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George Robert Fouché (born 15 May 1965 in Pretoria, South Africa) nicknamed "Fast Fouché" is a former South African and international motorsport race car driver and South African Formula 1 Powerboat pilot. He retired from competition in 2005.

George Fouché
Jordan F1 Test.jpg
Nationality South Africa
Born (1965-05-15) 15 May 1965 (age 54)
Pretoria, South Africa
1989 The Hero Award from the Japanese Automobile Federation (see Fuji)
1984 Springbok Colours[1]
1984 Young South African Sportsman of the Year (nominated)

George Fouché grew up on his father's brick factory, and by the age of 6 he was able to drive a bulldozer. His passion for motorsport began when he started driving go-carts in races at the age of 8. This continued until he was able to race cars at the age of 16.

At 16 he got his first competition licence from Motorsport South Africa and started competing in motorsport while he was still not allowed to drive on public roads.

George has a very large scar over his left eye that many[who?] believe is a result of a motorsport accident. In fact, he got the scar when on his 8th birthday - he was teaching someone to drive a tractor. While teaching him, the tractor accidentally jerked and George fell off and the tyre rode over the side of his head, causing a massive cut that went half way around his head.

Due to his extensive travels between Japan and South Africa, he was actually booked on the ill-fated South African Airways Flight 295, The Helderberg, which crashed off Mauritius on 28 November 1987 en route from Taiwan to South Africa, but missed the flight when his connecting flight from Japan to Taiwan was cancelled due to a typhoon.

On 2 April 2007, he suffered a perforated ulcer which was misdiagnosed as pancreatitis. He spent 63 days in intensive care in Montana Hospital, Pretoria, South Africa and was released on 6 June 2007.


International racing careerEdit

At 17, he raced in the Kyalami World Sportscar Championship 1000 km on 10 December 1983 in a Kremer Racing Porsche CK5 with co-drivers Franz Konrad and Kees Kroesemeijer, but was disqualified for a push start.

While racing in round three of the 1989 Fuji Long Distance Series, George came across the burning car of Oscar Larrauri that had just crashed. Oscar was still in the car, and noticing that the marshals were not equipped to deal with the fire, George stopped his car and pulled Oscar out. George eventually finished 2nd in the race, which would eventually cost him the championship. George received an impromptu "The Hero Award" from the Japanese Automobile Federation while on the podium.

While qualifying for the Fuji 1000 km race in October 1992, one of his car's tyres burst, sending him head-on into a concrete wall at 280 km/h. George's foot was crushed and he spent 7 months on crutches.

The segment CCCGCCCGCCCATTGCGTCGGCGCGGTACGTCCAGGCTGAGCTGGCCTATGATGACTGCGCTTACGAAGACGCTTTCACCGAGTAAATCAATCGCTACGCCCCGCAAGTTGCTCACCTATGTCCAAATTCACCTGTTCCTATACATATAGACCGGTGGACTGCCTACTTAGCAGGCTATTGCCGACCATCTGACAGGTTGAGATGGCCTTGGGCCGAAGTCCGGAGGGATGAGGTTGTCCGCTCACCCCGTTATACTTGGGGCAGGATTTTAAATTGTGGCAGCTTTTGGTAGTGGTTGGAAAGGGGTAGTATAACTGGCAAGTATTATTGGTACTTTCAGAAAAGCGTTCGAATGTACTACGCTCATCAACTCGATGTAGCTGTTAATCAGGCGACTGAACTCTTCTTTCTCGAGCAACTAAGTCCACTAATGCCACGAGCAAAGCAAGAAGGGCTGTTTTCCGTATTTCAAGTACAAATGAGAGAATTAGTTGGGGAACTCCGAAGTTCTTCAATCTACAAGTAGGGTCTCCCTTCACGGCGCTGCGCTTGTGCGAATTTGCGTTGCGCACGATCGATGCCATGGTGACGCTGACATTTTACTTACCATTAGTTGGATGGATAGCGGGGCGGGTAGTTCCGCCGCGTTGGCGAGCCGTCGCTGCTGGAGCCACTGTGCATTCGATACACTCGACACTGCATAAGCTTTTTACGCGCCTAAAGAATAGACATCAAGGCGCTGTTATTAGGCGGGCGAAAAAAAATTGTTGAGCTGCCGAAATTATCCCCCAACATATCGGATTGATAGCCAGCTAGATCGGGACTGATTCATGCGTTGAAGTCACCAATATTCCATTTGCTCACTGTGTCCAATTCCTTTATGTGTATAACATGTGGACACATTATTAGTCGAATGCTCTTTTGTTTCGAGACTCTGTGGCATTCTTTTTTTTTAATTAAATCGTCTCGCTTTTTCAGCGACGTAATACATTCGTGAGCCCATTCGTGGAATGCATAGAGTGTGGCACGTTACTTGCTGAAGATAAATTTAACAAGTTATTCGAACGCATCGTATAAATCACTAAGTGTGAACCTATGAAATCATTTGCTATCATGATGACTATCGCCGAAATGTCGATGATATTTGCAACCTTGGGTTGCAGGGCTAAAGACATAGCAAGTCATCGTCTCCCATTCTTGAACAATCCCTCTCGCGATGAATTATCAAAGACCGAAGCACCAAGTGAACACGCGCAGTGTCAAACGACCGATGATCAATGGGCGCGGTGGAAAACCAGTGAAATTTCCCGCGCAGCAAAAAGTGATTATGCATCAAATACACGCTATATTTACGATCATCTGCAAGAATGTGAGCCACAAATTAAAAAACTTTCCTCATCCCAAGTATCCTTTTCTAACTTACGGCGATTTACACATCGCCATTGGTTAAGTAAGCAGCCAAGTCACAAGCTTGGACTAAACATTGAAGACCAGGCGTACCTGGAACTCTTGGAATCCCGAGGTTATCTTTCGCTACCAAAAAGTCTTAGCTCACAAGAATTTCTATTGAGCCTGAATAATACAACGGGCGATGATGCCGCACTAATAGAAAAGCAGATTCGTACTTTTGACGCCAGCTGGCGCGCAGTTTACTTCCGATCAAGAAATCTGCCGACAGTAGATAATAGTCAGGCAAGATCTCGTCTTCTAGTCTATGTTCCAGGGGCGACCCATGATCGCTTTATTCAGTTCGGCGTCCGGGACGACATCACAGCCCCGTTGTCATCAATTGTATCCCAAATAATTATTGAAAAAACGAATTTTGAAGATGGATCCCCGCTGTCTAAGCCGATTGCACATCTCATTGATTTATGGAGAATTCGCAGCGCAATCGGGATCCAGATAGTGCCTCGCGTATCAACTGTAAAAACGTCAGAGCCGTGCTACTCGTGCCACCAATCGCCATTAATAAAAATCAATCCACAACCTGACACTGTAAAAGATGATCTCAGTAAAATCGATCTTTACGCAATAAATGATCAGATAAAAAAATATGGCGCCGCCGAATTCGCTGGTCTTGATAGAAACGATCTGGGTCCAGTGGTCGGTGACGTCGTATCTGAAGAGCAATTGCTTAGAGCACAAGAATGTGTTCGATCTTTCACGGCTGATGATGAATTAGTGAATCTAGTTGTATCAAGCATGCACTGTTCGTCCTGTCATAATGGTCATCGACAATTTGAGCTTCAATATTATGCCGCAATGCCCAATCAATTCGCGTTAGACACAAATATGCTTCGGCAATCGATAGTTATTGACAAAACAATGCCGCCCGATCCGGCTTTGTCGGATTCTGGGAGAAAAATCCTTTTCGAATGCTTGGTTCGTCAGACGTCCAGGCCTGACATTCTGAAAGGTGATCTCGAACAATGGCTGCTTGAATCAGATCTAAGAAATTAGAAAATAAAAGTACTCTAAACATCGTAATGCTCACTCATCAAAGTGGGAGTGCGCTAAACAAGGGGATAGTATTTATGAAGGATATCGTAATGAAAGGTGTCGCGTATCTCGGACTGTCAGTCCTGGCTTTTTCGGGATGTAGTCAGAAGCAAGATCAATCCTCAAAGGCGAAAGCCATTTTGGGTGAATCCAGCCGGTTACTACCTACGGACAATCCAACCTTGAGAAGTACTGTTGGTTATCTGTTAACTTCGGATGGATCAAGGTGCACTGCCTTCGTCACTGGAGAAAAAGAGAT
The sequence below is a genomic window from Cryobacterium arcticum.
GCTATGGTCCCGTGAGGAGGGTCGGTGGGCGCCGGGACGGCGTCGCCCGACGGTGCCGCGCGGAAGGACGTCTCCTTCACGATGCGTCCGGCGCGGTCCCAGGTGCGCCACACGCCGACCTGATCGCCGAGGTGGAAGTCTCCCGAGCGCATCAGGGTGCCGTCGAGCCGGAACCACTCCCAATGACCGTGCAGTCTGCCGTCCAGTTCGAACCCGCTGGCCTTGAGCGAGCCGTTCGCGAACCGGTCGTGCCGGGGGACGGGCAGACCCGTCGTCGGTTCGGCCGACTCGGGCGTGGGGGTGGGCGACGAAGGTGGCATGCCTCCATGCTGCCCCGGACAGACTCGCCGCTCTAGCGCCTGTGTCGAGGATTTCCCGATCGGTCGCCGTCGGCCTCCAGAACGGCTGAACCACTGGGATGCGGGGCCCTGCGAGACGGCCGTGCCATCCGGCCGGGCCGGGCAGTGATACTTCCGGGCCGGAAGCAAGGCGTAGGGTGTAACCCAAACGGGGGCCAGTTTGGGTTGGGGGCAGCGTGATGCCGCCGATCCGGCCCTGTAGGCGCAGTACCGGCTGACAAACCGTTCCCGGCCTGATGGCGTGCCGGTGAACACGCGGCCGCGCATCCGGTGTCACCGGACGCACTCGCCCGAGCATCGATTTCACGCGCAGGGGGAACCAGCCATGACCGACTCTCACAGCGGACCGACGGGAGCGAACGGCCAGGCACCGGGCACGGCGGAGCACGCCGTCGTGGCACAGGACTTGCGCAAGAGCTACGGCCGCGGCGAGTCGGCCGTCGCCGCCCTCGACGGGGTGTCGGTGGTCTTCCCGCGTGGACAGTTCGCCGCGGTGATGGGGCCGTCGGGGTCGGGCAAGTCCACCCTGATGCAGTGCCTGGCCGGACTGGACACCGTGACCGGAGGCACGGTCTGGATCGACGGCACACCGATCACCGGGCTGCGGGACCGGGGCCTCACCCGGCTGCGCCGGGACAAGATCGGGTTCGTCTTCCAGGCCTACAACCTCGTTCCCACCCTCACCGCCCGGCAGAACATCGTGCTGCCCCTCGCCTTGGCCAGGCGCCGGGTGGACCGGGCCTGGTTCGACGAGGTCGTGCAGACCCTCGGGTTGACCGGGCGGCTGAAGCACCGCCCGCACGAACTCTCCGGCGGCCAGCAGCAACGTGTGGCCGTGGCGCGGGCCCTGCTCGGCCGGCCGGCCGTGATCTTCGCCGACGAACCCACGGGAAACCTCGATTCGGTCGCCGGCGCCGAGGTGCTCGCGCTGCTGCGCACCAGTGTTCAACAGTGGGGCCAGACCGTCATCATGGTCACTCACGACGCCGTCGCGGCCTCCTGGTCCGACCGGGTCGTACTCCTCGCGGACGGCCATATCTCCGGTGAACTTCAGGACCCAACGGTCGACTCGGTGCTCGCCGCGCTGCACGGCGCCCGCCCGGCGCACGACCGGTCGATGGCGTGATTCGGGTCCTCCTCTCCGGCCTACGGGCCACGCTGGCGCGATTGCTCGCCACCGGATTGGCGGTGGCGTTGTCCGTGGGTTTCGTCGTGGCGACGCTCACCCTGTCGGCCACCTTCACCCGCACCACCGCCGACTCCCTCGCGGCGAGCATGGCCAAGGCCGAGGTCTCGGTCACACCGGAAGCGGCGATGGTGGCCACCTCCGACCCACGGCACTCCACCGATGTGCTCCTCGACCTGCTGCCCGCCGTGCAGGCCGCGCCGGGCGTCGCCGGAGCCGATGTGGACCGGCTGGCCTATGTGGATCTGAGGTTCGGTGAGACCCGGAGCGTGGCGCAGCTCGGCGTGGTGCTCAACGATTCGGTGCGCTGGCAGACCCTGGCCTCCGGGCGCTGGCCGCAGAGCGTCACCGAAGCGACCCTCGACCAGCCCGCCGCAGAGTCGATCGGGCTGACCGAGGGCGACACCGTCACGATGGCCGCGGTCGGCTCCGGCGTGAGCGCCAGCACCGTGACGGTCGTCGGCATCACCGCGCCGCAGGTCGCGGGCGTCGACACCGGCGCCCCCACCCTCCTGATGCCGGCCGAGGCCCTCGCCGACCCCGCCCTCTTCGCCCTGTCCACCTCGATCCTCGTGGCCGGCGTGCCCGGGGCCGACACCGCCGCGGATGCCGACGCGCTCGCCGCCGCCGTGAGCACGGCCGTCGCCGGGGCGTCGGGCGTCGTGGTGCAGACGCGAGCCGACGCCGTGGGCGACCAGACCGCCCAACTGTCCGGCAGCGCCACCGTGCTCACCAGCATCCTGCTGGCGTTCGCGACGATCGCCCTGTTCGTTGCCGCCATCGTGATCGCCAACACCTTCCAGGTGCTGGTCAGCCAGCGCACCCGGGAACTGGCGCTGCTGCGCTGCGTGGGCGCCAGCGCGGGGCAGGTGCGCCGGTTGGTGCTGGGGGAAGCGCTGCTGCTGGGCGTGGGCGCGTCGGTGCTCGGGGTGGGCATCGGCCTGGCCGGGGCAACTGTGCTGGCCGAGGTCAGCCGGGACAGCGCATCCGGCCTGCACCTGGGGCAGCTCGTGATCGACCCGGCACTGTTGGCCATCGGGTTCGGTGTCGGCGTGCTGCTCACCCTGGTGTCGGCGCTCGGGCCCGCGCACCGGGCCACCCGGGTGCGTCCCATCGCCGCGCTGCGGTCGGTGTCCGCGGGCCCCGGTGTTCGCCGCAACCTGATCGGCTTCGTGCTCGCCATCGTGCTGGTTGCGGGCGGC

In 1993, George test drive the Sasol Jordan Grand Prix Formula 1 car at the Silverstone Circuit in England.

24 Hours of Le MansEdit

Year Co-Driver Result
1984[2] Jürgen Lässig,  
John Graham,  
1985[3] Mario Hytten,  
Sarel van der Merwe,  
1986[4] Emilio de Villota,  
Fermin Velez,  
1987[5] Franz Konrad,  
Wayne Taylor,  
1988[6] Kris Nissen,  
Harald Grohs, 
1989[7] Hideki Okada,  
Masanori Sekiya,  
1990[8] Steven Andskär,  
Syunji Kasuya,  
1991[9] Steven Andskär,   DNF
1992[10] Stefan Johansson,  
Steven Andskär,  
Category 2 winner
1993[11] Eje Elgh,  
Steven Andskär,  
1994[12] Steven Andskär,  
Bob Wollek,  
1995[13] Steven Andskär,  
Thomas Danielsson,  
1996[14] Steve Fossett, 
Stanley Dickens,  
1997[15] Geoff Lees,  
Tiff Needell,  

World Sportscar Championship (Europe)Edit

. 1983[16] 1984[16] 1985[16] 1986[16] 1987[16] 1988[16] 1989[16] 1990[16] 1991[16]
Points 0 0 0 16th 10th 0 17th 0 12th
Championship rank N/A N/A N/A 29th 34th N/A 25th N/A 27th

All Japan Sports Prototype Championship (Japan)Edit

. 1985[17] 1986[17] 1987[17] 1988[17] 1989[17] 1990[17] 1991[17]
Points 6th N/A N/A 17th 55th 47th 52nd
Championship rank 29th N/A N/A 20th 3rd 5th 8th

Fuji Long Distance SeriesEdit

1985[18] Round 1 Round 2 Round 3 Round 4
Co-driver N/A N/A Vern Schuppan,  
Keiichi Suzuki,  
Vern Schuppan,  
Keiichi Suzuki,  
Position N/A N/A 6th 6th
1986[19] Round 1 Round 2 Round 3 Round 4
Co-driver Vern Schuppan,  
Keiichi Suzuki,  
Vern Schuppan,  
Keiichi Suzuki,  
Vern Schuppan,  
Keiichi Suzuki,  
Position DNF / Engine 1st 6th N/A
1987[20] Round 1 Round 2 Round 3 Round 4
Co-driver N/A N/A Franz Konrad,   N/A
Position N/A N/A 12 N/A
1988[21] Round 1 Round 2 Round 3 Round 4
Co-driver Vern Schuppan,   Vern Schuppan,   Vern Schuppan,   Vern Schuppan,  
Position DNF / Electrics DNF / Engine
Fastest Lap
DNF / Engine 10
1989[22] Round 1 Round 2 Round 3 Round 4
Co-driver Steven Andskär,   Steven Andskär,   Steven Andskär,   Steven Andskär,  
Position DNF / hub bearing 2nd 2nd 2nd
1990[23] Round 1 Round 2 Round 3 Round 4
Co-driver Steven Andskär,   Steven Andskär,  ,
Shunji Kasuya  
Steven Andskär,   Steven Andskär,  
Position 3rd Unknown 2nd DNF / engine


He competed in the 2nd round of the 1993[24] Imsa series in Miami alongside Wayne Taylor in an Intrepid RM1 Chevrolet GTP. They finished 5th.

He also competed in the 1994 24 Hours of Daytona alongside[25] fellow South Africans, Hilton Cowie and Stephan Watson driving a Lotus Esprit S300 in the GTU class. On the 354 lap the car suffered engine failure.

South African racing careerEdit

  • F1 Powerboat (South Africa)
  • Sascar
    2000 Champion[26]
  • Wesbank V8
  • Formula Atlantic

George competed in the South African Formula Atlantic Championship in 1983[27] before starting his international career in the World Sportscar Championship in Europe in 1984.

Post racing careerEdit

He now owns Dermalamp South Africa, a company that manufactures and sells phototherapy equipment for the management of Psoriasis and Eczema.


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  27. ^ "Formula Atlantic SA - TNF's Archive".